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|Progress in larviculture of the Atlantic halibut Hippoglossus hippoglossus|
|Lein, I.; Gulbrandsen, J.; Holmefjord, I.; Refstie, T.; Bolla, S.; Olsen, Y.; Reitan, K.I.; Vadstein, O.; Øie, G.; Harboe, T.; Sorgeloos, P. (1992). Progress in larviculture of the Atlantic halibut Hippoglossus hippoglossus Med. Fac. Landbouww. Univ. Gent 57(4b): 2099-2110|
|In: Mededelingen van de Faculteit Landbouwwetenschappen Universiteit Gent, meer|
|Ook gepubliceerd als |
- Lein, I.; Gulbrandsen, J.; Holmefjord, I.; Refstie, T.; Bolla, S.; Olsen, Y.; Reitan, K.I.; Vadstein, O.; Øie, G.; Harboe, T.; Sorgeloos, P. (1992). Progress in larviculture of the Atlantic halibut Hippoglossus hippoglossus, in: (1992). IZWO Coll. Rep. 22(1992). IZWO Collected Reprints, 22: pp. chapter 20 [Subsequent publication], meer
Hippoglossus hippoglossus (Linneaus, 1758) [Heilbot] [WoRMS]; Marien
|Auteurs|| || Top |
- Lein, I., publicatielijst
- Gulbrandsen, J., publicatielijst
- Holmefjord, I., publicatielijst
- Refstie, T., publicatielijst
- Bolla, S., publicatielijst
- Olsen, Y., publicatielijst
- Reitan, K.I., publicatielijst
- Vadstein, O., publicatielijst
- Øie, G., publicatielijst
- Harboe, T., publicatielijst
- Sorgeloos, P. publicatielijst, meer
The main goal of the project is to develop intensive industrial scale production systems for halibut fry. Halibut eggs were obtained from three brood stocks both by stripping and by natural spawning. Photoperiod manipulation is used to increase the spawning period, and spawning now takes place in the period February to June/July. The eggs are disinfected and incubated in up-stream conical tanks (8°C, darkness) and transferred to larval incubators after hatching. Two incubator-types are used; small glass bowls (3 liter), run stagnant or semi-stagnant, or large conical silos (0.7-15m³) run with continuous water flow (4-8°C, darkness). These different systems can be used to bring the yolk sac larvae of halibut up to the stage of first feeding. The yolk sac phase lasts for 35-50 days dependent of the temperature, and the larvae are very sensitive to physical conditions (light, temperature, water currents) and the environmental microbial community during this development stage. The survival averages 80% (for adequate groups) in small bowls and 50-70% in large flow-through silo incubators.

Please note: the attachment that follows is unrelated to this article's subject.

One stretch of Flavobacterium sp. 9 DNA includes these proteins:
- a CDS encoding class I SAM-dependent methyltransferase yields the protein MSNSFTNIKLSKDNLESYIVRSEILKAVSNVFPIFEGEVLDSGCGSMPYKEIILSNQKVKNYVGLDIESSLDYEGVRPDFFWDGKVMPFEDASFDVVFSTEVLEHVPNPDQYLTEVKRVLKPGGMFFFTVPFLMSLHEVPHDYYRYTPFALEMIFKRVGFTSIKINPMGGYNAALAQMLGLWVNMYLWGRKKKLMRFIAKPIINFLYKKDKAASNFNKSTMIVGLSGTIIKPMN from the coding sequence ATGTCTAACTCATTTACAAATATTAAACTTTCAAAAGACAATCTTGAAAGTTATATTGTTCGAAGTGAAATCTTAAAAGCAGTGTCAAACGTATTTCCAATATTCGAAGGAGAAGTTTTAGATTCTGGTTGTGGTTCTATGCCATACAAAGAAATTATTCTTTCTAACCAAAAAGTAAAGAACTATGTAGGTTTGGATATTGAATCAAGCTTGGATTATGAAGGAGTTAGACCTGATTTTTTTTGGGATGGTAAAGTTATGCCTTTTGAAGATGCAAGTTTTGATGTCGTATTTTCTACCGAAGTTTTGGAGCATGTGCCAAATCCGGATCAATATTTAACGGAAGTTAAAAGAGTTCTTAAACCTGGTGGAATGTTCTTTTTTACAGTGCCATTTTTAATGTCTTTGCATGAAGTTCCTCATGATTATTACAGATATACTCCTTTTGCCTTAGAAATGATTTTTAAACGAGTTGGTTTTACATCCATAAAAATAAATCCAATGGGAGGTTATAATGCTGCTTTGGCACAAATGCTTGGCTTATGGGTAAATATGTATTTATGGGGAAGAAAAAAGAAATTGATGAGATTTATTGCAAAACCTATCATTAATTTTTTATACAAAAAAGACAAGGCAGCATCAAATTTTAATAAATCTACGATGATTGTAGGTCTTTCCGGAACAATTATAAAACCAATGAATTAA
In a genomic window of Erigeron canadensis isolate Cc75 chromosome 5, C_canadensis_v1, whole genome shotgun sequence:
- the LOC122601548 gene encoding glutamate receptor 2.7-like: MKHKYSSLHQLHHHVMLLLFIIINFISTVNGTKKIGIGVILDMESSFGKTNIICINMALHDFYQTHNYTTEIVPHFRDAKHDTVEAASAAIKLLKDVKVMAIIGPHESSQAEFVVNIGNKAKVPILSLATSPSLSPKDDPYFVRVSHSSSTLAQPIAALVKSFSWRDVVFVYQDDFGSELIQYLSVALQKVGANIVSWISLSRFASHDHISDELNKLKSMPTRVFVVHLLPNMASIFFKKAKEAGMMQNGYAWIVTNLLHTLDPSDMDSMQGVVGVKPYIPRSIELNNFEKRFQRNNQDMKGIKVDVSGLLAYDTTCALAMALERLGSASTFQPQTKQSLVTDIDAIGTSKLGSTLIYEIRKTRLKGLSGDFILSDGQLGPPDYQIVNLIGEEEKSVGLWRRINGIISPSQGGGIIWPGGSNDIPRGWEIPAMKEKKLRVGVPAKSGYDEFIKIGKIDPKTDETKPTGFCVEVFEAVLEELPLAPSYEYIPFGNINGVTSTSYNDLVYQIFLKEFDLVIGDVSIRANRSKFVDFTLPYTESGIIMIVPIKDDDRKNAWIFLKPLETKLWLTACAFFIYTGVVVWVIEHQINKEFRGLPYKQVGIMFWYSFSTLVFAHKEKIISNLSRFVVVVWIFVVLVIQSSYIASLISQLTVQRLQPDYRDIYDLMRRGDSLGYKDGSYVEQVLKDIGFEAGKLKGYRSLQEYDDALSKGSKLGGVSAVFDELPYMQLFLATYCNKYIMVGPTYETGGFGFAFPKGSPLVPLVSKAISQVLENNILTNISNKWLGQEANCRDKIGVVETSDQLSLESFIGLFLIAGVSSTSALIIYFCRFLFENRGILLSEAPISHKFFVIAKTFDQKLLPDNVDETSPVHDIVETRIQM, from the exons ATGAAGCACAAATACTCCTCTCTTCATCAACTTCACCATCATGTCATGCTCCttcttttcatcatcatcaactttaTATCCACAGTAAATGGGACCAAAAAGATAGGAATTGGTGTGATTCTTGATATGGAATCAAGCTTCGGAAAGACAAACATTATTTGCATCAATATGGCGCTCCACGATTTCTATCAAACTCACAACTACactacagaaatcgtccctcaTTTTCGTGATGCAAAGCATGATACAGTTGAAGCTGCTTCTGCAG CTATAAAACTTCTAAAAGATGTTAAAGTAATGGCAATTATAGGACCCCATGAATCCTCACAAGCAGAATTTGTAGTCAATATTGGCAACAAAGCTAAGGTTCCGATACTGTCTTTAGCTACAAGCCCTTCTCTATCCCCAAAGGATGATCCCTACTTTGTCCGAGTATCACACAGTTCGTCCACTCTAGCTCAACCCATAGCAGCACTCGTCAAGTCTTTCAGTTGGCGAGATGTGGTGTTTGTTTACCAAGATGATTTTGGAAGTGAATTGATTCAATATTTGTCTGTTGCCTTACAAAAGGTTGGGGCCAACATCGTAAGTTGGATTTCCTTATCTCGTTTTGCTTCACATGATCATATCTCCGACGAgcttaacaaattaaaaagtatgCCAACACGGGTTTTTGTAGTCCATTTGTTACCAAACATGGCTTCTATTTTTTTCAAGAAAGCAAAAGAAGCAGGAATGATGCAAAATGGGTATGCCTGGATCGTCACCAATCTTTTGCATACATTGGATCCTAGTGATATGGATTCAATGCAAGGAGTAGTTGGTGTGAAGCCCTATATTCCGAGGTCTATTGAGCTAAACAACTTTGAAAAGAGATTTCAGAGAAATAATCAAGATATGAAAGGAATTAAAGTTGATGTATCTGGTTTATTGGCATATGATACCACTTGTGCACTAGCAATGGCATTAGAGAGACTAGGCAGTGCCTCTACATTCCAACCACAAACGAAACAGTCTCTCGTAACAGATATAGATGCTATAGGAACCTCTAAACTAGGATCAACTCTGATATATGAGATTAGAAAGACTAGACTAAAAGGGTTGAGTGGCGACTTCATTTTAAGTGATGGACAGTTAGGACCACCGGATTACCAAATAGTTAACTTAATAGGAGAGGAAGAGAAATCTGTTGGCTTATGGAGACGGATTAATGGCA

Adjustment of the light conditions is presently among the main challenges in halibut first feeding. The larvae are positively attracted by all light qualities and dense schooling in the surface of the tank is a frequent observation. Such behaviour will result in extensive mortality in a matter of a week, and must in all events be avoided. Use of submerged light or strong sublight, which has been reduced to 30% intensity by appropriate filters, combined with algal addition to the fish tanks have yielded adequate behavioural response and in turn positive feeding results, but the mechanisms are not adequately understood so far.
The rotifer Brachionus plicatilis and Artemia enriched by long chain omega3 fatty acids by use of emulsified lipid diets (Selco-type, Artemia Systems SA, Belgium) have been used as live feed for the halibut larvae. The rotifers are normally used during the first 10-15 days, but attempts have been made to use small Artemia instead of the rotifer. Larger on-grown Artemia has been used after 3-4 weeks of feeding. Addition of microalgae to the fish tanks enhance both growth rate and survival through the phase of the first feeding. The larvae increase their body weight by approximately 10% per day in the initial phase (13°C), provided that adequate diets are used. Weaning may be started beyond day 50 after the start of first feeding, and metamorphosis will occur at the same time. Survival up to 20% has been obtained so far.